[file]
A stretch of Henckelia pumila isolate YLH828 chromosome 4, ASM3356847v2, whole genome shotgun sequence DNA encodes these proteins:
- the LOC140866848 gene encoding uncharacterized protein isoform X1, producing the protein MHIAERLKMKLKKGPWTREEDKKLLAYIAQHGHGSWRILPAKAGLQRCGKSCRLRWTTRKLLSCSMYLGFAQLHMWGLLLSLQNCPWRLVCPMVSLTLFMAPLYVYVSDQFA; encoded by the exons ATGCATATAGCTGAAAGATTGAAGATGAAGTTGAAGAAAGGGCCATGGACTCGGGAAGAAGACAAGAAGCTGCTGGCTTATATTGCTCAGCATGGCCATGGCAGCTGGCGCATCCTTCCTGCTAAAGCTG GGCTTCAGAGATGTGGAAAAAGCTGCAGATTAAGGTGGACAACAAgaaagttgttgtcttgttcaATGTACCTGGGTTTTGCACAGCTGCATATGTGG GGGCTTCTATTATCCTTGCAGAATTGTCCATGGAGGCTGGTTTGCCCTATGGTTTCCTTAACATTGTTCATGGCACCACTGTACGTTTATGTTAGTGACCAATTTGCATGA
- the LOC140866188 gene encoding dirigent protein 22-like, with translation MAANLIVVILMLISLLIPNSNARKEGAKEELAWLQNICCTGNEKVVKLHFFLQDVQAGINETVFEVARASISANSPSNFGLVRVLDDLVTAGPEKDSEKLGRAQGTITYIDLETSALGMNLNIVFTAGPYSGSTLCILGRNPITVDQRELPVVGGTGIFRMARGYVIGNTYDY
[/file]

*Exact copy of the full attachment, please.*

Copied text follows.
A stretch of Henckelia pumila isolate YLH828 chromosome 4, ASM3356847v2, whole genome shotgun sequence DNA encodes these proteins:
- the LOC140866848 gene encoding uncharacterized protein isoform X1, producing the protein MHIAERLKMKLKKGPWTREEDKKLLAYIAQHGHGSWRILPAKAGLQRCGKSCRLRWTTRKLLSCSMYLGFAQLHMWGLLLSLQNCPWRLVCPMVSLTLFMAPLYVYVSDQFA; encoded by the exons ATGCATATAGCTGAAAGATTGAAGATGAAGTTGAAGAAAGGGCCATGGACTCGGGAAGAAGACAAGAAGCTGCTGGCTTATATTGCTCAGCATGGCCATGGCAGCTGGCGCATCCTTCCTGCTAAAGCTG GGCTTCAGAGATGTGGAAAAAGCTGCAGATTAAGGTGGACAACAAgaaagttgttgtcttgttcaATGTACCTGGGTTTTGCACAGCTGCATATGTGG GGGCTTCTATTATCCTTGCAGAATTGTCCATGGAGGCTGGTTTGCCCTATGGTTTCCTTAACATTGTTCATGGCACCACTGTACGTTTATGTTAGTGACCAATTTGCATGA
- the LOC140866188 gene encoding dirigent protein 22-like, with translation MAANLIVVILMLISLLIPNSNARKEGAKEELAWLQNICCTGNEKVVKLHFFLQDVQAGINETVFEVARASISANSPSNFGLVRVLDDLVTAGPEKDSEKLGRAQGTITYIDLETSALGMNLNIVFTAGPYSGSTLCILGRNPITVDQRELPVVGGTGIFRMARGYVIGNTYDY